By Dr. Mitch Randall, BJC Board Chair

Growing up as a Native American in the Muscogee (Creek) Tribe of Eastern Oklahoma offers an interesting perspective on issues regarding religious liberty. While raised in the middle-class suburbs of Tulsa, the heritage and culture of the Creek people offered me roots for nourishment and valuable lessons for life. One such lesson came from hearing the heartbreaking story of my Creek relatives. Their story poured the foundation for my strong support for religious liberty and church-state separation.

Eloise Boudinot, my great-grandmother and full-blood Creek, felt the stinging bite of state-sponsored religion. As a young girl, she and her sister, Ruby, were residents at the Chilocco Indian Agricultural School near Oklahoma’s border with Kansas. At the hands of Christian missionaries and under the oversight of government employees, these young girls were forced to practice a religion they did not know nor understand.

One cannot help but be influenced by such family experiences. The story of my great-grandmother and her sister teaches me the importance of religious liberty and keeping church and state separate. In their case, the egregious behavior by the United States government and Christian missionaries represents the importance of adhering to the First Amendment to the U.S. Constitution.

The first violation of religious liberty came at the hands of the Chilocco Christian missionaries. They cut the young girls’ long black hair into a more appropriate “Christian” style. For many Native Americans, long hair remains a sacred symbol. Next, the girls were often whipped simply for speaking the Creek language. English was the only acceptable communication for good Christian children. Finally, they were forced to attend weekly church services. If they missed without pre-approval, they were whipped for their absence. All of this took place under the watchful eye of the federal government and at the hands of Christian missionaries.

The First Amendment reads: “Congress shall make no law respecting an establishment of religion, or prohibiting the free exercise thereof; …” When state-sponsored institutions enact religious boundaries upon innocent citizens, then the First Amendment has been breached. When citizens are forced to follow another religion against their own culture, even unknowingly as was the case with my great-grandmother and her sister, then the state stands in violation of the Free Exercise Clause.

Abuses against the establishment and free exercise clauses have lasting repercussions. When the wall separating the church and state is breached, all involved parties suffer greatly from those infractions. When young children are involved, it becomes even more egregious. Because of the experiences she endured at the hands of Christian missionaries, my great-grandmother rejected the church.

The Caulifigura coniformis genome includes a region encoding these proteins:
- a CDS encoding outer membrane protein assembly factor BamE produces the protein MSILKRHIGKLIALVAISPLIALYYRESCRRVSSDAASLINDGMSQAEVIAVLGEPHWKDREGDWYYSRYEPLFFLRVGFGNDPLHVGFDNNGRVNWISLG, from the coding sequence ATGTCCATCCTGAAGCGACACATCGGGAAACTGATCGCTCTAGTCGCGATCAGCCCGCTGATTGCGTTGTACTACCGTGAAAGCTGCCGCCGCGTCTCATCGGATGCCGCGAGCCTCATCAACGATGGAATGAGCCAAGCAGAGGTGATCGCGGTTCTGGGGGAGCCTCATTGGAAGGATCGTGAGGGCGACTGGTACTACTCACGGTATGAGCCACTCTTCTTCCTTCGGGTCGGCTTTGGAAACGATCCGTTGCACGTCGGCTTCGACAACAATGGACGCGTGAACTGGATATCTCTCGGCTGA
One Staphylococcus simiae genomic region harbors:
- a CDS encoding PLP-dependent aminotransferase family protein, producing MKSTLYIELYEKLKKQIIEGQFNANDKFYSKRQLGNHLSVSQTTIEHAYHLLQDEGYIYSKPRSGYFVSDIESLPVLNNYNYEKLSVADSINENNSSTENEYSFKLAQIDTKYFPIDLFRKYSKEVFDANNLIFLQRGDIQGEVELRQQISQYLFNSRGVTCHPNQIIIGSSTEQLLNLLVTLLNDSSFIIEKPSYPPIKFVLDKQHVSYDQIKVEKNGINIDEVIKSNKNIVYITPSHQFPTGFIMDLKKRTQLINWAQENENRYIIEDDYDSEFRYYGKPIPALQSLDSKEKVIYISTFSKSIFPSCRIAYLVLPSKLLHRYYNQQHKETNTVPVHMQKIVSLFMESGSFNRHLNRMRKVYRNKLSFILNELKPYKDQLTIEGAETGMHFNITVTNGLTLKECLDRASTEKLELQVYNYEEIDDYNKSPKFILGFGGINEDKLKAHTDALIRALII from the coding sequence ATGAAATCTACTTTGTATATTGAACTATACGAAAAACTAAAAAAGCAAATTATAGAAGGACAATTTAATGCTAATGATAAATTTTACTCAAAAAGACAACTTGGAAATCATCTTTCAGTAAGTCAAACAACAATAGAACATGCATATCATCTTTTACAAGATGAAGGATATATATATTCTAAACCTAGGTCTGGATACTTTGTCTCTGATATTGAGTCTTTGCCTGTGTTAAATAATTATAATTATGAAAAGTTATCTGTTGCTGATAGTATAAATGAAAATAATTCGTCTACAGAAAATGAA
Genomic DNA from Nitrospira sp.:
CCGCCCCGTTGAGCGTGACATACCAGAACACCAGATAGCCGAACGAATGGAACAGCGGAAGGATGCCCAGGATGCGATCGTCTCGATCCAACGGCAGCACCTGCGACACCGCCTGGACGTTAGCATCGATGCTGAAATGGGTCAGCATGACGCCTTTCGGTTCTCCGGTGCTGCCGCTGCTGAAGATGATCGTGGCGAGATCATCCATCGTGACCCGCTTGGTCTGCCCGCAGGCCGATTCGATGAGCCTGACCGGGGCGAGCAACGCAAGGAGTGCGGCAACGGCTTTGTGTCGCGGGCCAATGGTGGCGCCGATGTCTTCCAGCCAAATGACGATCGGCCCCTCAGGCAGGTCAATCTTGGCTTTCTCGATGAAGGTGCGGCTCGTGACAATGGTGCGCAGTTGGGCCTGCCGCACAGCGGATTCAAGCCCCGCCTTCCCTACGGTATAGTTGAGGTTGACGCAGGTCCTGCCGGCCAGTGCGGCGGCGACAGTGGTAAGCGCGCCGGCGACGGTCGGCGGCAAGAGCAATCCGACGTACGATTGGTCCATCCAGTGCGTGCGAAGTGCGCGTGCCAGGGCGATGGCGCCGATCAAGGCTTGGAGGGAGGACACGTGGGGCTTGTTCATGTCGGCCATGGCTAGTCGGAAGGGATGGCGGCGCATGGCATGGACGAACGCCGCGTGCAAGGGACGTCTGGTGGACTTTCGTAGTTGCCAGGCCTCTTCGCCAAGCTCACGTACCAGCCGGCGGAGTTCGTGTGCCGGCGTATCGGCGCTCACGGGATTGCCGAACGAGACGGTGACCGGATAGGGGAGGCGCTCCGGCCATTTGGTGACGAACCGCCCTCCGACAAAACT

Roger Williams, the great 17th century champion of religious liberty, often wrote about the wilderness of the world intruding upon the Edenic garden of the church. John Barry, writing about Williams in Roger Williams and The Creation of the American Soul, offered these thoughts:

Government was comprised of people in the world. He [Williams] recoiled at the idea of allowing this worldly wilderness to intrude upon the Edenic garden of the church, and he was convinced that any breach of the wall between them — any involvement either of a magistrate on churchly things or of the church in government — would bring the wilderness into the garden. (p. 330)

For my great-grandmother, the garden of the church was not only intruded upon by the wilderness of the world, it was infested with snakes. Each time I hear of situations when religion is used as tool for indoctrinating children with the help of government endorsements, I cannot help but think about the two young Native American girls in Oklahoma years ago. No matter how good the intentions are by those thinking they are doing the Lord’s work, violating one’s rights tramples the Constitution, deludes the meaning of the Gospel and causes harm to both the afflicted and the agitator.

Both the church and government are better off when left to their separate objectives. One has the objective of being the presence of Christ to the world, while the latter makes certain every citizen has the right to embrace or reject religion under the guidance of individual conscience. May we learn from the mistakes of our past in order that no child or citizen feels the stinging bites of snakes in the garden. Let our citizens and the church always remain free.

Dr. R. Mitch Randall is pastor of NorthHaven Church in Norman, Okla. He was elected chair of the BJC Board of Directors in October 2011. 

This article is from the March 2013 Report from the Capital. Click here to read the next article.

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